George Nakashima Spindleback Armchairs with Ottoman
George Nakashima, armchairs, walnut, ivory fabric, United States, design, circa 1950.
These quintessential spindleback armchairs and ottomans are designed by Nakashima. The chairs feature spindles at the back, referring with this detail to the old Classic Windsor chairs.
The legs of the chairs and ottomans are executed in solid walnut, as is the rest of the design and they are circular and tapered towards the end. The design of this set is typical for Nakashima as it is Minimalist and robust by which the chairs stay close to the natural qualities of the wood and the tree that these items are derived from. The fabric is a light grey velvet and contrasts the warm, red patinated wood in a natural, modest manner. The production of the stools are of a later production than the armchairs.
The provenance, in the form of original order cards, is available on request.
George Nakashima (1905-1990) was a Japanese architect who was born in the United States. After having lived in Paris and Tokyo he moved back to the United States. He started studying forestry but after two years changed to architecture.
Around 1946 Nakashima made a business agreement with Knoll International that ended in 1954. Nakashima was a very spiritual and philosophical designer and he felt bound by a sense of duty to his work.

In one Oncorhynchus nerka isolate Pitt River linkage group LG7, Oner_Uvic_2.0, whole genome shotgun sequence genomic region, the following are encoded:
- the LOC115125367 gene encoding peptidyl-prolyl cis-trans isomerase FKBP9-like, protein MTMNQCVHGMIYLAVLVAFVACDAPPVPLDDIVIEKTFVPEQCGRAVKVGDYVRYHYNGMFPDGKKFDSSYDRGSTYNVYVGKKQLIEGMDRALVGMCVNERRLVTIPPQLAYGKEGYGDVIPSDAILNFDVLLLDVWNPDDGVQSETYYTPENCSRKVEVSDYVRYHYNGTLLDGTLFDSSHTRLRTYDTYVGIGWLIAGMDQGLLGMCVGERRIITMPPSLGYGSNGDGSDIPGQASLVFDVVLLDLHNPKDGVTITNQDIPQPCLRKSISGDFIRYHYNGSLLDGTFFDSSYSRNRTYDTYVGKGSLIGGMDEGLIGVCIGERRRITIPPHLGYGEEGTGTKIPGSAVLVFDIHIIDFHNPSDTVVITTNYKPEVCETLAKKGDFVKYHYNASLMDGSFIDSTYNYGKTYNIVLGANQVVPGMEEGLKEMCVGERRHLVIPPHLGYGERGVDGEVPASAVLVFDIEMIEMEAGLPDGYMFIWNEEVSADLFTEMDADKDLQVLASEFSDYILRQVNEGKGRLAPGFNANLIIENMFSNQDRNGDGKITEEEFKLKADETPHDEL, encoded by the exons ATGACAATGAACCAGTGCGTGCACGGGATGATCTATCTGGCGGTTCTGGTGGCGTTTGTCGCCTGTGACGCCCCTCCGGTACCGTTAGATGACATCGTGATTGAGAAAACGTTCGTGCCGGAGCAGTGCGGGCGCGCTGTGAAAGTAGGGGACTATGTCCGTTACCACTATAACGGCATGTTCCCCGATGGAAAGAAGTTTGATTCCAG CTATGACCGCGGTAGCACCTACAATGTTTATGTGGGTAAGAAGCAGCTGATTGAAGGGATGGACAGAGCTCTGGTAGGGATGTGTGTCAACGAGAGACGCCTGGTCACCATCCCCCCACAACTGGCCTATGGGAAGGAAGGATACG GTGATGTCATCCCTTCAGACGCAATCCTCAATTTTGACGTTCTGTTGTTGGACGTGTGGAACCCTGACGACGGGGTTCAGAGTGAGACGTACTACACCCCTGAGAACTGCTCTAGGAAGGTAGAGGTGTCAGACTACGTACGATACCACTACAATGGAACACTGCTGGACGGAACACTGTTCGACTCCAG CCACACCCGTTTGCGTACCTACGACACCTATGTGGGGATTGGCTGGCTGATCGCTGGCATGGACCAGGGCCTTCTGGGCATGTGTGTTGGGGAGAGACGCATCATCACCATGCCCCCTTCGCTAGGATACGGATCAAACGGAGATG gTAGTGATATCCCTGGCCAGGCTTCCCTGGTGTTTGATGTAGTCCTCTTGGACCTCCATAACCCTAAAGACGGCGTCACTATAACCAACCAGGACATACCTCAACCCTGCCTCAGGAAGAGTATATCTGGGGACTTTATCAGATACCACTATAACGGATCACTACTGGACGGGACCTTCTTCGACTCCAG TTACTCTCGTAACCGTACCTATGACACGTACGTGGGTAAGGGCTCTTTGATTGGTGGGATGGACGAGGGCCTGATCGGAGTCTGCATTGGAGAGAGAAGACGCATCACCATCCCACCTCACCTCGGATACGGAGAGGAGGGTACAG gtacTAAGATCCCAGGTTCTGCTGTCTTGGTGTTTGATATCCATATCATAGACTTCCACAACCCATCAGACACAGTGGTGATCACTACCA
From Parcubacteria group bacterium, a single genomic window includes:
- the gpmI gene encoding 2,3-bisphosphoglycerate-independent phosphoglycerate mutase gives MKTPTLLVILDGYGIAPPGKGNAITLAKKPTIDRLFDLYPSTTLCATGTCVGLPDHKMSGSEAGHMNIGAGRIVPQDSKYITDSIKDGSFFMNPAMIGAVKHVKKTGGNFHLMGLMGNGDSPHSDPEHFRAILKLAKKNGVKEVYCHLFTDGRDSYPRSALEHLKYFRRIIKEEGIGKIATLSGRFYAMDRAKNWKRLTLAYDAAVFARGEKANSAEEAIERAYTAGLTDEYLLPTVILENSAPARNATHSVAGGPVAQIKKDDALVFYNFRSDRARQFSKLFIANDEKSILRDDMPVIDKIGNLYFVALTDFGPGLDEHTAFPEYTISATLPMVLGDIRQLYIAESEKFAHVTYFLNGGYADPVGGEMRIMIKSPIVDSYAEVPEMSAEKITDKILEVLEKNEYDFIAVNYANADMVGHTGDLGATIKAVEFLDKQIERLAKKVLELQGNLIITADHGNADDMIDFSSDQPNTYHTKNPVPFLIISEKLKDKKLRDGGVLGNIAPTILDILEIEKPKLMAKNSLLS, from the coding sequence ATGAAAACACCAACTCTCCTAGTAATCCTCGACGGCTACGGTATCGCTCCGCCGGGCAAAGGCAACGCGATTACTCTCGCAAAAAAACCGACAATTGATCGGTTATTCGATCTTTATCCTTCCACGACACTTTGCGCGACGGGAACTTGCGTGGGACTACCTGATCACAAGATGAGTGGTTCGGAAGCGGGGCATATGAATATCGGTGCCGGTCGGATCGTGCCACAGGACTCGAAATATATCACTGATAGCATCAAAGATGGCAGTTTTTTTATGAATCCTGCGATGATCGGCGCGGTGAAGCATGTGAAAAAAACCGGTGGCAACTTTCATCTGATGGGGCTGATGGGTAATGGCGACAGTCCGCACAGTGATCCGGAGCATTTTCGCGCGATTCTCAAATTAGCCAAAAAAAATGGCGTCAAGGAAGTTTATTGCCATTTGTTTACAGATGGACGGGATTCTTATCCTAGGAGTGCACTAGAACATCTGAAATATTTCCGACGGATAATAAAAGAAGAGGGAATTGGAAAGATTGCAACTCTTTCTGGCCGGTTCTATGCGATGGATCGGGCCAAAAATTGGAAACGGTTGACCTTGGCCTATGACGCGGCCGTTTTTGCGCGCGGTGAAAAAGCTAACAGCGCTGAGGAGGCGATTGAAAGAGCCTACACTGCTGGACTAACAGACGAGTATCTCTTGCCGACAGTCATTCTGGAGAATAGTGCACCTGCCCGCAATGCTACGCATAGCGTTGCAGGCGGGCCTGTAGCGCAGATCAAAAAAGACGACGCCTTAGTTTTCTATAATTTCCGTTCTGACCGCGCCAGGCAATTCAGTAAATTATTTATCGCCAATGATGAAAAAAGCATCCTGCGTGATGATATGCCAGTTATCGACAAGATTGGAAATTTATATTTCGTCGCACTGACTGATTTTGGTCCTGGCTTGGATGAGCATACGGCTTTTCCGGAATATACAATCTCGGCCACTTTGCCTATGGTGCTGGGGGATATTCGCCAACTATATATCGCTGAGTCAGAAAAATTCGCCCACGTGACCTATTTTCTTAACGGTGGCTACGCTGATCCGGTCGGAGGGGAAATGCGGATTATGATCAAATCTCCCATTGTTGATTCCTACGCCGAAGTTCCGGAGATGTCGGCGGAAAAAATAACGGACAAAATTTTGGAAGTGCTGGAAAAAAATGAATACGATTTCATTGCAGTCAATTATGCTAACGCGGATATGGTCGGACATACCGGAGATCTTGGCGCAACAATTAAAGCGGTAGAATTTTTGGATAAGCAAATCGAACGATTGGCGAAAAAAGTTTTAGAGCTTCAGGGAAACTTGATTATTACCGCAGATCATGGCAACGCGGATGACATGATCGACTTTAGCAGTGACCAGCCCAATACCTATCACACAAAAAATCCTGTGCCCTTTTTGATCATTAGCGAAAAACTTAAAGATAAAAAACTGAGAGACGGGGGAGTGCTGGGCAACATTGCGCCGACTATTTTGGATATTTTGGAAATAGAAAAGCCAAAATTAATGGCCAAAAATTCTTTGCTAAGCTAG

The basis of Nakashima's work was derived from his practice of Integral yoga. The primary goal of Nakashima's work was to live in harmony with nature rather than to destroy it for their own use. He worked from the shape of the tree instead of working towards a preset idea in his mind on what the piece should look like. He took inspiration from the Shakers and Le Corbusier.
His approach was always that of an artist, calling on creative energies from deep within. He therefore believed that architecture and design had nothing to do with 'styles' but instead with honesty of expression, truth in materials and good proportion resulting in a 'Fine plainnes'. Besides yoga, it was also the aesthetic of the Japanese tea ceremony that had a profound influence on Nakashima's approach to life, architecture and design.
Above all, Nakashima wanted to embody a message to all modern societies that we must constantly remember the eternal in all that we do. He often said of his own work that he gave trees a second life. His designs are known for their exquisite craftsmanship and are often 'signed' with dovetails and butterfly connections.
Measurements of ottoman: D 61.5 x W 61 x H 38 cm.